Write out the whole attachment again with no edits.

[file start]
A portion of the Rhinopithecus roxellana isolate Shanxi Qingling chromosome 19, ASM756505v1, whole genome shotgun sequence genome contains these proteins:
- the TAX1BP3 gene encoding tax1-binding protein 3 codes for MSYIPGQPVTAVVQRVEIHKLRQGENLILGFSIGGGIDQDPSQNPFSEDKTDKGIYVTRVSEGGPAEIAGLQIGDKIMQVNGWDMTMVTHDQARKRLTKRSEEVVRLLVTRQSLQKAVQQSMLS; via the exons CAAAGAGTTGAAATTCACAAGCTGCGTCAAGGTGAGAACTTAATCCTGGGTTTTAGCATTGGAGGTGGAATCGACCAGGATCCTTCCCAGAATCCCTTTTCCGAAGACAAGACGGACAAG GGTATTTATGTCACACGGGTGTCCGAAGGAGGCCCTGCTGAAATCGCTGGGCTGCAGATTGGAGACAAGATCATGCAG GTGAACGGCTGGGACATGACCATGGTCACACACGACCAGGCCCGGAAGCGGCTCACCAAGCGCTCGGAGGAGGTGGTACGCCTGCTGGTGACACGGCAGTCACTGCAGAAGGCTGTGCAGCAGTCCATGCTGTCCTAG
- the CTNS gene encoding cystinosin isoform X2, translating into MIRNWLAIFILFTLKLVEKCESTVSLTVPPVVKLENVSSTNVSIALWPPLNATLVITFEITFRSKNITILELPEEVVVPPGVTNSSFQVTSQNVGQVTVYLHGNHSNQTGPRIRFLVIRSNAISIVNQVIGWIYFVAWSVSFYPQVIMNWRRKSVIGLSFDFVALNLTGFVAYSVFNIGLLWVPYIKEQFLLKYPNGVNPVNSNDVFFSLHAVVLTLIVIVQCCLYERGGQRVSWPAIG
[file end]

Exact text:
A portion of the Rhinopithecus roxellana isolate Shanxi Qingling chromosome 19, ASM756505v1, whole genome shotgun sequence genome contains these proteins:
- the TAX1BP3 gene encoding tax1-binding protein 3 codes for MSYIPGQPVTAVVQRVEIHKLRQGENLILGFSIGGGIDQDPSQNPFSEDKTDKGIYVTRVSEGGPAEIAGLQIGDKIMQVNGWDMTMVTHDQARKRLTKRSEEVVRLLVTRQSLQKAVQQSMLS; via the exons CAAAGAGTTGAAATTCACAAGCTGCGTCAAGGTGAGAACTTAATCCTGGGTTTTAGCATTGGAGGTGGAATCGACCAGGATCCTTCCCAGAATCCCTTTTCCGAAGACAAGACGGACAAG GGTATTTATGTCACACGGGTGTCCGAAGGAGGCCCTGCTGAAATCGCTGGGCTGCAGATTGGAGACAAGATCATGCAG GTGAACGGCTGGGACATGACCATGGTCACACACGACCAGGCCCGGAAGCGGCTCACCAAGCGCTCGGAGGAGGTGGTACGCCTGCTGGTGACACGGCAGTCACTGCAGAAGGCTGTGCAGCAGTCCATGCTGTCCTAG
- the CTNS gene encoding cystinosin isoform X2, translating into MIRNWLAIFILFTLKLVEKCESTVSLTVPPVVKLENVSSTNVSIALWPPLNATLVITFEITFRSKNITILELPEEVVVPPGVTNSSFQVTSQNVGQVTVYLHGNHSNQTGPRIRFLVIRSNAISIVNQVIGWIYFVAWSVSFYPQVIMNWRRKSVIGLSFDFVALNLTGFVAYSVFNIGLLWVPYIKEQFLLKYPNGVNPVNSNDVFFSLHAVVLTLIVIVQCCLYERGGQRVSWPAIG